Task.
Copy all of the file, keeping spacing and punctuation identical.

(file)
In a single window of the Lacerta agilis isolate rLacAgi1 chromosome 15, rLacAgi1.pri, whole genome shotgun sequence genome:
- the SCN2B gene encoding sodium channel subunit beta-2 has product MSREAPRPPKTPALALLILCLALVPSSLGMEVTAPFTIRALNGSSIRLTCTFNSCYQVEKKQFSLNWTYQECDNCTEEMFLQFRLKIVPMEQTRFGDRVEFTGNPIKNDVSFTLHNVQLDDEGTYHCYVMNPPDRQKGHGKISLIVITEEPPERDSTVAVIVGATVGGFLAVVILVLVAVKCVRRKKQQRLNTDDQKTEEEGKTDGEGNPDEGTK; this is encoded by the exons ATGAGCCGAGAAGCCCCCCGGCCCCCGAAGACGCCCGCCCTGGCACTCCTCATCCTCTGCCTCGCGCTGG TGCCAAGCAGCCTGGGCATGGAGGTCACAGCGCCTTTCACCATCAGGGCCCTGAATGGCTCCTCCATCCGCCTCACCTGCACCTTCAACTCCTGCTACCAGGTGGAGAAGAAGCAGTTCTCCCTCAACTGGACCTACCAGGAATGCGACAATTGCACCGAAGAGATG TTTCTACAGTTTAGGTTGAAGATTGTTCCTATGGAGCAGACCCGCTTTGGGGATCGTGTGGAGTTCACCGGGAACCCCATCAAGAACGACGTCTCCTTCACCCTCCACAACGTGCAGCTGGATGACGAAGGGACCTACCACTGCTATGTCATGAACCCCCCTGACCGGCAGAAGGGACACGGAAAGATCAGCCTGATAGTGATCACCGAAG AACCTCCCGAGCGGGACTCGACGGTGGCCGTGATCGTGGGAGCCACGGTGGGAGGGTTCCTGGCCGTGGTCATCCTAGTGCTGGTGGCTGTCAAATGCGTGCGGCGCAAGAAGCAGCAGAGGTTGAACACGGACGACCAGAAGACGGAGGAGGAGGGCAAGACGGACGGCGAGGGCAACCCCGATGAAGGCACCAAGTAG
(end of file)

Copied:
In a single window of the Lacerta agilis isolate rLacAgi1 chromosome 15, rLacAgi1.pri, whole genome shotgun sequence genome:
- the SCN2B gene encoding sodium channel subunit beta-2 has product MSREAPRPPKTPALALLILCLALVPSSLGMEVTAPFTIRALNGSSIRLTCTFNSCYQVEKKQFSLNWTYQECDNCTEEMFLQFRLKIVPMEQTRFGDRVEFTGNPIKNDVSFTLHNVQLDDEGTYHCYVMNPPDRQKGHGKISLIVITEEPPERDSTVAVIVGATVGGFLAVVILVLVAVKCVRRKKQQRLNTDDQKTEEEGKTDGEGNPDEGTK; this is encoded by the exons ATGAGCCGAGAAGCCCCCCGGCCCCCGAAGACGCCCGCCCTGGCACTCCTCATCCTCTGCCTCGCGCTGG TGCCAAGCAGCCTGGGCATGGAGGTCACAGCGCCTTTCACCATCAGGGCCCTGAATGGCTCCTCCATCCGCCTCACCTGCACCTTCAACTCCTGCTACCAGGTGGAGAAGAAGCAGTTCTCCCTCAACTGGACCTACCAGGAATGCGACAATTGCACCGAAGAGATG TTTCTACAGTTTAGGTTGAAGATTGTTCCTATGGAGCAGACCCGCTTTGGGGATCGTGTGGAGTTCACCGGGAACCCCATCAAGAACGACGTCTCCTTCACCCTCCACAACGTGCAGCTGGATGACGAAGGGACCTACCACTGCTATGTCATGAACCCCCCTGACCGGCAGAAGGGACACGGAAAGATCAGCCTGATAGTGATCACCGAAG AACCTCCCGAGCGGGACTCGACGGTGGCCGTGATCGTGGGAGCCACGGTGGGAGGGTTCCTGGCCGTGGTCATCCTAGTGCTGGTGGCTGTCAAATGCGTGCGGCGCAAGAAGCAGCAGAGGTTGAACACGGACGACCAGAAGACGGAGGAGGAGGGCAAGACGGACGGCGAGGGCAACCCCGATGAAGGCACCAAGTAG